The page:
Indianapolis Motor Speedway chief Tony George finally won the bitter battle between rival IndyCar leagues, but lost the Formula One race and ultimately lost his CEO job. His little-known successor is counting on female sensation Danica Patrick and new league sponsor Izod to help regain the Speedway’s cachet.

Local leaders are struggling to maintain the sports venues that were the foundation of Indianapolis’ downtown rebirth. The tennis, track and swim stadiums are stressing IUPUI, just as Lucas Oil Stadium and Conseco Fieldhouse are straining city government. Mayor Greg Ballard—who ousted Bart Peterson in a shocking upset fueled by voter ire over rising taxes—is still searching for a solution.

The new decade dawns on an economic downbeat: One in 10 Hoosiers is searching for work.•




Post a comment to this story

We reserve the right to remove any post that we feel is obscene, profane, vulgar, racist, sexually explicit, abusive, or hateful.
You are legally responsible for what you post and your anonymity is not guaranteed.
Posts that insult, defame, threaten, harass or abuse other readers or people mentioned in IBJ editorial content are also subject to removal. Please respect the privacy of individuals and refrain from posting personal information.
No solicitations, spamming or advertisements are allowed. Readers may post links to other informational websites that are relevant to the topic at hand, but please do not link to objectionable material.
We may remove messages that are unrelated to the topic, encourage illegal activity, use all capital letters or are unreadable.

Messages that are flagged by readers as objectionable will be reviewed and may or may not be removed. Please do not flag a post simply because you disagree with it.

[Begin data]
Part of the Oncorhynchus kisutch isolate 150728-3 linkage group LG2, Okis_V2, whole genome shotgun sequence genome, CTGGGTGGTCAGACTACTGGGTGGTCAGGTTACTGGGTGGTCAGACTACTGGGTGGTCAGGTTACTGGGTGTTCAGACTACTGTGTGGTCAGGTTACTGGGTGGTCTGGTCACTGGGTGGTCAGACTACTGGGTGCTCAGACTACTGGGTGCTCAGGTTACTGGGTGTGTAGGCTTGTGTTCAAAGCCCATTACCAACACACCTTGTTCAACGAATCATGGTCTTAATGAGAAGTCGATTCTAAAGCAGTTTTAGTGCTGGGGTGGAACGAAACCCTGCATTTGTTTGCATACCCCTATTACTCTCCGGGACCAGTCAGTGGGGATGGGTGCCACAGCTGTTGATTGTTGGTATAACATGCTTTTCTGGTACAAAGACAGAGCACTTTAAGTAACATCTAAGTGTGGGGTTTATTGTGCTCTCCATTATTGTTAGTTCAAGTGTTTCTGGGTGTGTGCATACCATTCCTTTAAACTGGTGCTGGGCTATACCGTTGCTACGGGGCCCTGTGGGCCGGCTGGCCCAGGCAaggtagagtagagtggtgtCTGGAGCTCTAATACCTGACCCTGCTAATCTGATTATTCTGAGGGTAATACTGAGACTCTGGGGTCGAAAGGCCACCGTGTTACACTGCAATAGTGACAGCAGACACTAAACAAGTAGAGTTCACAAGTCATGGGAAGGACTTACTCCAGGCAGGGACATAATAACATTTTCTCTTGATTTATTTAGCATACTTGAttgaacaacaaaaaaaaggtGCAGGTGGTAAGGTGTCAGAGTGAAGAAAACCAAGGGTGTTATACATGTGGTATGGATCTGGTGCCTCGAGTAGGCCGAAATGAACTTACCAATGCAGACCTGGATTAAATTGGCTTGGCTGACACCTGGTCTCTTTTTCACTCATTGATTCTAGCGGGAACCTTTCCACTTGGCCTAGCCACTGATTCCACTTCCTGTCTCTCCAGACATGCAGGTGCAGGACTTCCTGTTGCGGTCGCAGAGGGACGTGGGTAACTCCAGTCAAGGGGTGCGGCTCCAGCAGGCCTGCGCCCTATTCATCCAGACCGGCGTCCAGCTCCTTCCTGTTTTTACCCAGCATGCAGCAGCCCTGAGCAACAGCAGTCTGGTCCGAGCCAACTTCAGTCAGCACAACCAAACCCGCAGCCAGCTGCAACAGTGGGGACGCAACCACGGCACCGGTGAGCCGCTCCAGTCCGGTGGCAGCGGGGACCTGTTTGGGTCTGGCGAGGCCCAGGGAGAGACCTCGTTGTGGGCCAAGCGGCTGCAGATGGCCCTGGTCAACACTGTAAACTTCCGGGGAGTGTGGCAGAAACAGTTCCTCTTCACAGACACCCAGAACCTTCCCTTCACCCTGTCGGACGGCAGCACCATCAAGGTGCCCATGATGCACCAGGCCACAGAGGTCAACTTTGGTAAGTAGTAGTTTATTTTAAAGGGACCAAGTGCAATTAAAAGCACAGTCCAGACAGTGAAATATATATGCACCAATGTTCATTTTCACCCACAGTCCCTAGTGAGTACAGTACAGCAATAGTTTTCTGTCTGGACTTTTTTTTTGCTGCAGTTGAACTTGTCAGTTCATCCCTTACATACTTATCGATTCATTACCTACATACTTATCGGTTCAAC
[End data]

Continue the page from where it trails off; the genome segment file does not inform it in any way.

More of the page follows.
Sponsored by

facebook - twitter on Facebook & Twitter

Follow on TwitterFollow IBJ on Facebook:
Follow on TwitterFollow IBJ's Tweets on these topics:
Subscribe to IBJ
  1. Can your dog sign a marriage license or personally state that he wishes to join you in a legal union? If not then no, you cannot marry him. When you teach him to read, write, and speak a discernible language, then maybe you'll have a reasonable argument. Thanks for playing!

  2. Look no further than Mike Rowe, the former host of dirty jobs, who was also a classically trained singer.

  3. Current law states income taxes are paid to the county of residence not county of income source. The most likely scenario would be some alteration of the income tax distribution formula so money earned in Marion co. would go to Marion Co by residents of other counties would partially be distributed to Marion co. as opposed to now where the entirety is held by the resident's county.

  4. This is more same-old, same-old from a new generation of non-progressive 'progressives and fear mongers. One only needs to look at the economic havoc being experienced in California to understand the effect of drought on economies and people's lives. The same mindset in California turned a blind eye to the growth of population and water needs in California, defeating proposal after proposal to build reservoirs, improve water storage and delivery infrastructure...and the price now being paid for putting the demands of a raucous minority ahead of the needs of many. Some people never, never learn..

  5. I wonder if I can marry him too? Considering we are both males, wouldn't that be a same sex marriage as well? If they don't honor it, I'll scream discrimination just like all these people have....